Another portrayal of the Rampart Scandal can be seen in the film Dirty, which follows two corrupt members of an LAPD anti-gang unit (portrayed by Clifton Collins, Jr. and Academy Award winner Cuba Gooding, Jr.) through a day at work, showing actions such as the killing of gang members, theft of narcotics evidence, and planting of evidence on shooting victims, and showing the eventual consequences of these actions.


In 2010, the crime drama movie Faster featured a police officer played by Billy Bob Thornton who is revealed to be a corrupt former Rampart CRASH officer.


Rampart is a 2011 feature film derived from the Rampart Scandal and starring Woody Harrelson, Ben Foster and Ice Cube.[8] Based on a James Ellroy screenplay that covers both the scandal and the LAPD C.R.A.S.H. units involved, the film was directed and co-written by Oren Moverman. Harrelson portrays Dave Brown, a personally and professionally conflicted LAPD officer caught up in the aftermath of the scandal which brings him to the attention of Kyle Timkins (Ice Cube) as an internal affairs investigator. Filming was completed in December, 2010 in LA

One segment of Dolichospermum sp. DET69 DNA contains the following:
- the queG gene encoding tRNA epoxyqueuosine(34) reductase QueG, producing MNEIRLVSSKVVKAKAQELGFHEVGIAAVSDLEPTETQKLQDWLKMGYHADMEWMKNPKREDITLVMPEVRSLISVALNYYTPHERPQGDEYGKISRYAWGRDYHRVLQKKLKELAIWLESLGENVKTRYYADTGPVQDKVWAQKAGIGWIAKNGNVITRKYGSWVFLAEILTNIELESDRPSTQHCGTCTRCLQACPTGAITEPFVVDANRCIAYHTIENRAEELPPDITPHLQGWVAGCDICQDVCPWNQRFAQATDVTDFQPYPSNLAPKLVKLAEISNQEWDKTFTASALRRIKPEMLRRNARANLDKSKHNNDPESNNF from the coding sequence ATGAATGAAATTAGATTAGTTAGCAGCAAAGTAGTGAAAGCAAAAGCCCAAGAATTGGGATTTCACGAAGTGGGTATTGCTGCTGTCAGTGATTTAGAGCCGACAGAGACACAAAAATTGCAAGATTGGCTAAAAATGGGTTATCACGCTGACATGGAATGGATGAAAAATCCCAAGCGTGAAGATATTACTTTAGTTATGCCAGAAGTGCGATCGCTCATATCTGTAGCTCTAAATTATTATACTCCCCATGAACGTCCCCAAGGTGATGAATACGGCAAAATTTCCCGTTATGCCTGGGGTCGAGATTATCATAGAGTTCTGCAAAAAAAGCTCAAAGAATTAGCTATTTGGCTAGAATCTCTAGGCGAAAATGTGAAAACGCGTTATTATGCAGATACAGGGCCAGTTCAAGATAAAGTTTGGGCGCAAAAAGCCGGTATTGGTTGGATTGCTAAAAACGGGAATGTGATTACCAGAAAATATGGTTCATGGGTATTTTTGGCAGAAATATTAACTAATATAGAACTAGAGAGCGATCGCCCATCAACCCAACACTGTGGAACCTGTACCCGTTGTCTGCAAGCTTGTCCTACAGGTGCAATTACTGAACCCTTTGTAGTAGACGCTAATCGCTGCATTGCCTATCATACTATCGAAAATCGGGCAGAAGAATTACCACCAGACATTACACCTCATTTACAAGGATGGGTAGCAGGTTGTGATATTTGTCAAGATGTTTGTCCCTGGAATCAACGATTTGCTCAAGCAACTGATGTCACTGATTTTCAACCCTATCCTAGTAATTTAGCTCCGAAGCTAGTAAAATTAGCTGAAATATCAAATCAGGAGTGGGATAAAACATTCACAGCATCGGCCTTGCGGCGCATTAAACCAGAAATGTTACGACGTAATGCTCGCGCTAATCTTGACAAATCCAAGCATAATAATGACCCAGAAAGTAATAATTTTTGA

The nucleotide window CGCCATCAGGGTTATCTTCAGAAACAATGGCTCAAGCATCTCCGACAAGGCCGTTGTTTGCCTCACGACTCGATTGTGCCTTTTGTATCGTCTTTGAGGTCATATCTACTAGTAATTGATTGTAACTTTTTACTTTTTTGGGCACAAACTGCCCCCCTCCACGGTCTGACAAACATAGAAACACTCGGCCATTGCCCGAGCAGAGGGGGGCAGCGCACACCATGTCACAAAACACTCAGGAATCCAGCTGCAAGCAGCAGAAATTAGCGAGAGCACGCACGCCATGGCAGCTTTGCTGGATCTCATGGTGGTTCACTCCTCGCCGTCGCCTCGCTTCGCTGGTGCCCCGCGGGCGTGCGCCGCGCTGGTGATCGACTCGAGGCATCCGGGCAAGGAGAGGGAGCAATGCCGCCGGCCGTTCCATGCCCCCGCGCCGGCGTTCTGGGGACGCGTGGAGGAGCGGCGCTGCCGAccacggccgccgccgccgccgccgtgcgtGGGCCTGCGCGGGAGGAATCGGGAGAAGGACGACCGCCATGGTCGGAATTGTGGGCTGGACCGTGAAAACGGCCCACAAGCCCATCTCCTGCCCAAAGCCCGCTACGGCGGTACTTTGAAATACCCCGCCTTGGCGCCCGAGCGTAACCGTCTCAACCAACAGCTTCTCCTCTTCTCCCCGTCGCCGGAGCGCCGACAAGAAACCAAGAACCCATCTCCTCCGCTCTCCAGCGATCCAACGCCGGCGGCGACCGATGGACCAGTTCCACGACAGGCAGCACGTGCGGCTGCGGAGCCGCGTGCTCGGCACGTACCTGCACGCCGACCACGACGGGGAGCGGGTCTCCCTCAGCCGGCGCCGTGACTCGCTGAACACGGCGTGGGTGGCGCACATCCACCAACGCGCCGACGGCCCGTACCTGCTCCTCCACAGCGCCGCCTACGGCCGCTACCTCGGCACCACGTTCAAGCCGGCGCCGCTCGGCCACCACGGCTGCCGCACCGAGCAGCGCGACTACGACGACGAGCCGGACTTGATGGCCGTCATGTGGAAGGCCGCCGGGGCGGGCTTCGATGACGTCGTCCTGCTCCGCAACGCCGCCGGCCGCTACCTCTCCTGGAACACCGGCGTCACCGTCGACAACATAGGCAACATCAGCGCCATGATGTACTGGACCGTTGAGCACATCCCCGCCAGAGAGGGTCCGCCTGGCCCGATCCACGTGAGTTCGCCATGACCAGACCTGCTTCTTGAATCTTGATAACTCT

See also[edit]


  1. ^ "Central Bureau". LAPD. Retrieved 2009-11-27. 
  2. ^ "Rampart Community Police Station". Los Angeles Police Department. Retrieved 2009-11-27. 
  3. ^ "on the LAPD". Retrieved 2012-09-20. 
  4. ^ "". 2000-03-12. Retrieved 2012-09-20. 
  5. ^ "Ovando Shooting". Retrieved 2012-09-20. 
  6. ^ "". Retrieved 2012-09-20. 
  7. ^ "PBS Timeline". Retrieved 2012-09-20. 
  8. ^ » by tffhthewriter April 29, 2010, 11:06am (2010-04-29). "Ice Cube To Star In Film Based Around Cops With Alleged Ties To Biggie & Tupac Murders". Hip-Hop Wired. Retrieved 2012-07-30. 

External links[edit]